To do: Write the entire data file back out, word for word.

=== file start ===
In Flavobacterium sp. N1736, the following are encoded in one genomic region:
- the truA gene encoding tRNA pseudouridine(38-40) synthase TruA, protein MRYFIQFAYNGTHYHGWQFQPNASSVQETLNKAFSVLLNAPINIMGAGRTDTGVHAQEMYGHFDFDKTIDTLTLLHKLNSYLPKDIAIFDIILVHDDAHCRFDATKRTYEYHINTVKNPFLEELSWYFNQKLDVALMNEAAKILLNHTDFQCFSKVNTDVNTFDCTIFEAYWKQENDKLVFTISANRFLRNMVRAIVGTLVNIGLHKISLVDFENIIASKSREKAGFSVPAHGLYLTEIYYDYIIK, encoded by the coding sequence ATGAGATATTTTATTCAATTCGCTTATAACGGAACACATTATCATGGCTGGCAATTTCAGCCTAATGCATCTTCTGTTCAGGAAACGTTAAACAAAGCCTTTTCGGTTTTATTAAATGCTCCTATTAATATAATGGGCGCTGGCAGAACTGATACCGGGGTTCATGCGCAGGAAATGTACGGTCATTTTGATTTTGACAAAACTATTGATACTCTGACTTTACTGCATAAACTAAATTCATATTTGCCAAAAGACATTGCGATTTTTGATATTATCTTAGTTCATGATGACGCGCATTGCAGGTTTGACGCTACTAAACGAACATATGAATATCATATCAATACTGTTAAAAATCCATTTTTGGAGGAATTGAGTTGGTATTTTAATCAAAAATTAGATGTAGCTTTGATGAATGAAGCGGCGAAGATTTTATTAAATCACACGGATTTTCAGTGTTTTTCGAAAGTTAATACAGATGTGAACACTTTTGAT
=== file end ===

In Flavobacterium sp. N1736, the following are encoded in one genomic region:
- the truA gene encoding tRNA pseudouridine(38-40) synthase TruA, protein MRYFIQFAYNGTHYHGWQFQPNASSVQETLNKAFSVLLNAPINIMGAGRTDTGVHAQEMYGHFDFDKTIDTLTLLHKLNSYLPKDIAIFDIILVHDDAHCRFDATKRTYEYHINTVKNPFLEELSWYFNQKLDVALMNEAAKILLNHTDFQCFSKVNTDVNTFDCTIFEAYWKQENDKLVFTISANRFLRNMVRAIVGTLVNIGLHKISLVDFENIIASKSREKAGFSVPAHGLYLTEIYYDYIIK, encoded by the coding sequence ATGAGATATTTTATTCAATTCGCTTATAACGGAACACATTATCATGGCTGGCAATTTCAGCCTAATGCATCTTCTGTTCAGGAAACGTTAAACAAAGCCTTTTCGGTTTTATTAAATGCTCCTATTAATATAATGGGCGCTGGCAGAACTGATACCGGGGTTCATGCGCAGGAAATGTACGGTCATTTTGATTTTGACAAAACTATTGATACTCTGACTTTACTGCATAAACTAAATTCATATTTGCCAAAAGACATTGCGATTTTTGATATTATCTTAGTTCATGATGACGCGCATTGCAGGTTTGACGCTACTAAACGAACATATGAATATCATATCAATACTGTTAAAAATCCATTTTTGGAGGAATTGAGTTGGTATTTTAATCAAAAATTAGATGTAGCTTTGATGAATGAAGCGGCGAAGATTTTATTAAATCACACGGATTTTCAGTGTTTTTCGAAAGTTAATACAGATGTGAACACTTTTGAT